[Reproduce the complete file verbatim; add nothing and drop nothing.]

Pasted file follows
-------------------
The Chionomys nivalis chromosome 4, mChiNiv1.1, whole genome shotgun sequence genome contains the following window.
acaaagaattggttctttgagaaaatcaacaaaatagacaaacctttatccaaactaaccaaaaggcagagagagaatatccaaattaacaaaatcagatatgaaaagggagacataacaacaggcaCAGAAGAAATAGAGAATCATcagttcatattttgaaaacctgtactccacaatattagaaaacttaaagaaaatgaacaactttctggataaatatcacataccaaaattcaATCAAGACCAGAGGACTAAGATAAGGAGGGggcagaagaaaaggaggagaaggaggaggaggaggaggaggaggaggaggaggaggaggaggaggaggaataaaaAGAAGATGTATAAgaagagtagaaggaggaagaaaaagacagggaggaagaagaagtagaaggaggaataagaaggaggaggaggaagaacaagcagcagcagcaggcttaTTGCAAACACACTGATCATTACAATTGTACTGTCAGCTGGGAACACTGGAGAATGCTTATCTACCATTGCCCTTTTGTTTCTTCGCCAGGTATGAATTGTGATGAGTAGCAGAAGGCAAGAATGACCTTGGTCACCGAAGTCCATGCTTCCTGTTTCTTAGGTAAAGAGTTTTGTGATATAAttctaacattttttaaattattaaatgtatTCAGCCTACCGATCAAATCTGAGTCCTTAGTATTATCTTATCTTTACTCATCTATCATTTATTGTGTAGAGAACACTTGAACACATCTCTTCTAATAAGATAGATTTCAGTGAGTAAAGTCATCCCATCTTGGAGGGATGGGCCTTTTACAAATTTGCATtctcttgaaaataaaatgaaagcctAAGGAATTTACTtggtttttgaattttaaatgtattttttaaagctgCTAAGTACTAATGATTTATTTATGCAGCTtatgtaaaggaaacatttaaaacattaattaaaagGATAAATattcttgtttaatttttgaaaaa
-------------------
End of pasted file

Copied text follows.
The Chionomys nivalis chromosome 4, mChiNiv1.1, whole genome shotgun sequence genome contains the following window.
acaaagaattggttctttgagaaaatcaacaaaatagacaaacctttatccaaactaaccaaaaggcagagagagaatatccaaattaacaaaatcagatatgaaaagggagacataacaacaggcaCAGAAGAAATAGAGAATCATcagttcatattttgaaaacctgtactccacaatattagaaaacttaaagaaaatgaacaactttctggataaatatcacataccaaaattcaATCAAGACCAGAGGACTAAGATAAGGAGGGggcagaagaaaaggaggagaaggaggaggaggaggaggaggaggaggaggaggaggaggaggaggaggaataaaaAGAAGATGTATAAgaagagtagaaggaggaagaaaaagacagggaggaagaagaagtagaaggaggaataagaaggaggaggaggaagaacaagcagcagcagcaggcttaTTGCAAACACACTGATCATTACAATTGTACTGTCAGCTGGGAACACTGGAGAATGCTTATCTACCATTGCCCTTTTGTTTCTTCGCCAGGTATGAATTGTGATGAGTAGCAGAAGGCAAGAATGACCTTGGTCACCGAAGTCCATGCTTCCTGTTTCTTAGGTAAAGAGTTTTGTGATATAAttctaacattttttaaattattaaatgtatTCAGCCTACCGATCAAATCTGAGTCCTTAGTATTATCTTATCTTTACTCATCTATCATTTATTGTGTAGAGAACACTTGAACACATCTCTTCTAATAAGATAGATTTCAGTGAGTAAAGTCATCCCATCTTGGAGGGATGGGCCTTTTACAAATTTGCATtctcttgaaaataaaatgaaagcctAAGGAATTTACTtggtttttgaattttaaatgtattttttaaagctgCTAAGTACTAATGATTTATTTATGCAGCTtatgtaaaggaaacatttaaaacattaattaaaagGATAAATattcttgtttaatttttgaaaaa